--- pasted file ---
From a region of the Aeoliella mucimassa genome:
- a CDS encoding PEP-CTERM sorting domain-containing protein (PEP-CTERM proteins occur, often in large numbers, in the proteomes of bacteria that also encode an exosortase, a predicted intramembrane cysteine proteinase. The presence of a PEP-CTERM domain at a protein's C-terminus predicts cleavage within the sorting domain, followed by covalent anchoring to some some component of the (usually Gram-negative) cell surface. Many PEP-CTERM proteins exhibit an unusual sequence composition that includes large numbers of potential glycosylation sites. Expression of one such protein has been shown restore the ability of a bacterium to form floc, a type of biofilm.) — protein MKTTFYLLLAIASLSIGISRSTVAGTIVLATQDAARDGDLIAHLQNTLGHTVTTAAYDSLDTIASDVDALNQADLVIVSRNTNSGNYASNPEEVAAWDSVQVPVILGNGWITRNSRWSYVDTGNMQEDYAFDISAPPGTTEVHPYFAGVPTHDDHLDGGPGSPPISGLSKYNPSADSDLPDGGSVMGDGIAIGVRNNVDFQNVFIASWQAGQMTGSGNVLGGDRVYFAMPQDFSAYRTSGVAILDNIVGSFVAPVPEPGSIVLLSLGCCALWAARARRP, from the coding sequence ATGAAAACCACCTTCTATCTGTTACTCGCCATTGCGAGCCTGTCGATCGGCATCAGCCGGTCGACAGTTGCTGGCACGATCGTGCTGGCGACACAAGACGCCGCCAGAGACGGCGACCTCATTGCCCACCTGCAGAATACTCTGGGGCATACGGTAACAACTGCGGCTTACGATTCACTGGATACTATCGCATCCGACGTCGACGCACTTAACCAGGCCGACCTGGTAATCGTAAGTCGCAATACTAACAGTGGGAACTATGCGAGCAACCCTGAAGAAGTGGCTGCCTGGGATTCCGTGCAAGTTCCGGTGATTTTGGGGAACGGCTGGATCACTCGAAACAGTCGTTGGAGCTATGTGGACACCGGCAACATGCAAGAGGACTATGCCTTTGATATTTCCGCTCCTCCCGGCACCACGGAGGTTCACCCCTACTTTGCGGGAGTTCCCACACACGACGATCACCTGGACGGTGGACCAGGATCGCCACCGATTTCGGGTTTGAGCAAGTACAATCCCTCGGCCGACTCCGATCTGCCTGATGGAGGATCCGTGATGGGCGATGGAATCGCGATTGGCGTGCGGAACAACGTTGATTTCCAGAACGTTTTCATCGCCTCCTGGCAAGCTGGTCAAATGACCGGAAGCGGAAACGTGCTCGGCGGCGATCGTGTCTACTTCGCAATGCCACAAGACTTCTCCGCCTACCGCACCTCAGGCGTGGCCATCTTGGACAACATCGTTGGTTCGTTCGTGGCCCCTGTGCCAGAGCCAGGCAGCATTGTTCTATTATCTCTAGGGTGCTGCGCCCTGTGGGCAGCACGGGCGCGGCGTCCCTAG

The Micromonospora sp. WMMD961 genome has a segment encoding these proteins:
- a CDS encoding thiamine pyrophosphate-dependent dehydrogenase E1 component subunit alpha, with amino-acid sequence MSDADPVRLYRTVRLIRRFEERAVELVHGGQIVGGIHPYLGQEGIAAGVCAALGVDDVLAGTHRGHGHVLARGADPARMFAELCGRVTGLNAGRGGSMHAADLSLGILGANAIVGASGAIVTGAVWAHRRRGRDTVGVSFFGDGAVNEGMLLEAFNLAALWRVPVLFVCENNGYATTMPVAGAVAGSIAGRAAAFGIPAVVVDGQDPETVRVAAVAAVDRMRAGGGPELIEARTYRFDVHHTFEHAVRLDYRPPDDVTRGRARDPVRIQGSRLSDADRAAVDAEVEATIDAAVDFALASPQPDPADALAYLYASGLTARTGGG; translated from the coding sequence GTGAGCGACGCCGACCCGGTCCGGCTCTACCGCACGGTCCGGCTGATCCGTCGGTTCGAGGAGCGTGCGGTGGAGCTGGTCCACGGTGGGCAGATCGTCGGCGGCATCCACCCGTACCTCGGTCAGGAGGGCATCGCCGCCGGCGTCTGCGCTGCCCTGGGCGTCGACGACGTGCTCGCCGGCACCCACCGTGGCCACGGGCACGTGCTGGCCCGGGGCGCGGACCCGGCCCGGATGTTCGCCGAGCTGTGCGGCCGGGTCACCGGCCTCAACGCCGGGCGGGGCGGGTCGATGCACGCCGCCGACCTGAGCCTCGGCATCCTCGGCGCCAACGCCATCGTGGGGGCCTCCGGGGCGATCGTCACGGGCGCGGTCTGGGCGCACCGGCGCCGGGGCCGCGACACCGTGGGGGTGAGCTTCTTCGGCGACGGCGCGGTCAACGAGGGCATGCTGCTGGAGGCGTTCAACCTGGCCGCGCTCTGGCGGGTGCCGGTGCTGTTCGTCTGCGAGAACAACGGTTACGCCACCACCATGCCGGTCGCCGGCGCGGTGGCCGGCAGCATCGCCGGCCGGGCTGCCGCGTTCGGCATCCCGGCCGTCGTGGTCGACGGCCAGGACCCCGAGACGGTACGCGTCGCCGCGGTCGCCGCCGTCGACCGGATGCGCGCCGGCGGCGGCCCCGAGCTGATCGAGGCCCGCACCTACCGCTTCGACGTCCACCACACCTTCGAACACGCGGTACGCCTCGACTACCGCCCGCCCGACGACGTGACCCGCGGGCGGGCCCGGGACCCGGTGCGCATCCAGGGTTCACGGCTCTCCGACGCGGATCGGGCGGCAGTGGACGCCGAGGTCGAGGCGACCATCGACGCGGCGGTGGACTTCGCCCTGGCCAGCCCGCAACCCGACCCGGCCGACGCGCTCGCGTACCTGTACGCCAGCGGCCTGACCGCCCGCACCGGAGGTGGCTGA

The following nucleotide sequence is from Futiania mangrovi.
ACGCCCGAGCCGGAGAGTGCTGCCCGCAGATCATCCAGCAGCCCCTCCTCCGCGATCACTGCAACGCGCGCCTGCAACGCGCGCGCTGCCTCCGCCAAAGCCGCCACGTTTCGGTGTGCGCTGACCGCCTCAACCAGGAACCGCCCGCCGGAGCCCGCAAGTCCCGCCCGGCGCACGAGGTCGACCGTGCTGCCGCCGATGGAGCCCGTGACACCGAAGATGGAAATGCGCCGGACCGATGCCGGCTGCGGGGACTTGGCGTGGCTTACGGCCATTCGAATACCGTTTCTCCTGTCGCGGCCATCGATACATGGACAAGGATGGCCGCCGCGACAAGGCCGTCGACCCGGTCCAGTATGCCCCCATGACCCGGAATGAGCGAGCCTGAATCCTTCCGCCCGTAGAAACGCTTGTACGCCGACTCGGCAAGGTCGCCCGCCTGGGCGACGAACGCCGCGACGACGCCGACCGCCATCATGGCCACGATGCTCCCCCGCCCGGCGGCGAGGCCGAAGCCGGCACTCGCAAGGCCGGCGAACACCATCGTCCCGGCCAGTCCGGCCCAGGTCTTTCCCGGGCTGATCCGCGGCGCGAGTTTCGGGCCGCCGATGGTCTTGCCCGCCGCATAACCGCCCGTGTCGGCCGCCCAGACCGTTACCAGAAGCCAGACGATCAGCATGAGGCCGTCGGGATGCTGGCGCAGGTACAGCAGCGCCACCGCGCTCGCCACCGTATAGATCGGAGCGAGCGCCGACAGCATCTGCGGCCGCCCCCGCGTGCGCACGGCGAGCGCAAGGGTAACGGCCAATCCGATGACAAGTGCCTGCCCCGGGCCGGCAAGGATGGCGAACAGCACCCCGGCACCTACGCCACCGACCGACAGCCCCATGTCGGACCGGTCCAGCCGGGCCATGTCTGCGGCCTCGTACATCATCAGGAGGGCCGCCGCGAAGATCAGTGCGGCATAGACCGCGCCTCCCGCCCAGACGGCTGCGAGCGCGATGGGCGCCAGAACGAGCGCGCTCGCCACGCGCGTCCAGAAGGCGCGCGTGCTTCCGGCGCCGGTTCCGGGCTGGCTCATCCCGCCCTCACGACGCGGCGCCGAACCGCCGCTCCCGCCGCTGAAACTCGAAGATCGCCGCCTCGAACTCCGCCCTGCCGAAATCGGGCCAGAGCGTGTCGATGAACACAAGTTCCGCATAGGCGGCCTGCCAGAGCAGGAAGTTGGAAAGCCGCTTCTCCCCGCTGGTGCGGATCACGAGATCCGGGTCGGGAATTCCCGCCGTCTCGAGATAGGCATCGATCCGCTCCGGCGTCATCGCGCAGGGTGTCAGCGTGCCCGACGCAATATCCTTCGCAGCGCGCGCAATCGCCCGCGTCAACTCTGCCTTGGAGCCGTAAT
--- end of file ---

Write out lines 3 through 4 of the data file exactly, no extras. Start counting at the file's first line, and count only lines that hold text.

The Micromonospora sp. WMMD961 genome has a segment encoding these proteins:
- a CDS encoding thiamine pyrophosphate-dependent dehydrogenase E1 component subunit alpha, with amino-acid sequence MSDADPVRLYRTVRLIRRFEERAVELVHGGQIVGGIHPYLGQEGIAAGVCAALGVDDVLAGTHRGHGHVLARGADPARMFAELCGRVTGLNAGRGGSMHAADLSLGILGANAIVGASGAIVTGAVWAHRRRGRDTVGVSFFGDGAVNEGMLLEAFNLAALWRVPVLFVCENNGYATTMPVAGAVAGSIAGRAAAFGIPAVVVDGQDPETVRVAAVAAVDRMRAGGGPELIEARTYRFDVHHTFEHAVRLDYRPPDDVTRGRARDPVRIQGSRLSDADRAAVDAEVEATIDAAVDFALASPQPDPADALAYLYASGLTARTGGG; translated from the coding sequence GTGAGCGACGCCGACCCGGTCCGGCTCTACCGCACGGTCCGGCTGATCCGTCGGTTCGAGGAGCGTGCGGTGGAGCTGGTCCACGGTGGGCAGATCGTCGGCGGCATCCACCCGTACCTCGGTCAGGAGGGCATCGCCGCCGGCGTCTGCGCTGCCCTGGGCGTCGACGACGTGCTCGCCGGCACCCACCGTGGCCACGGGCACGTGCTGGCCCGGGGCGCGGACCCGGCCCGGATGTTCGCCGAGCTGTGCGGCCGGGTCACCGGCCTCAACGCCGGGCGGGGCGGGTCGATGCACGCCGCCGACCTGAGCCTCGGCATCCTCGGCGCCAACGCCATCGTGGGGGCCTCCGGGGCGATCGTCACGGGCGCGGTCTGGGCGCACCGGCGCCGGGGCCGCGACACCGTGGGGGTGAGCTTCTTCGGCGACGGCGCGGTCAACGAGGGCATGCTGCTGGAGGCGTTCAACCTGGCCGCGCTCTGGCGGGTGCCGGTGCTGTTCGTCTGCGAGAACAACGGTTACGCCACCACCATGCCGGTCGCCGGCGCGGTGGCCGGCAGCATCGCCGGCCGGGCTGCCGCGTTCGGCATCCCGGCCGTCGTGGTCGACGGCCAGGACCCCGAGACGGTACGCGTCGCCGCGGTCGCCGCCGTCGACCGGATGCGCGCCGGCGGCGGCCCCGAGCTGATCGAGGCCCGCACCTACCGCTTCGACGTCCACCACACCTTCGAACACGCGGTACGCCTCGACTACCGCCCGCCCGACGACGTGACCCGCGGGCGGGCCCGGGACCCGGTGCGCATCCAGGGTTCACGGCTCTCCGACGCGGATCGGGCGGCAGTGGACGCCGAGGTCGAGGCGACCATCGACGCGGCGGTGGACTTCGCCCTGGCCAGCCCGCAACCCGACCCGGCCGACGCGCTCGCGTACCTGTACGCCAGCGGCCTGACCGCCCGCACCGGAGGTGGCTGA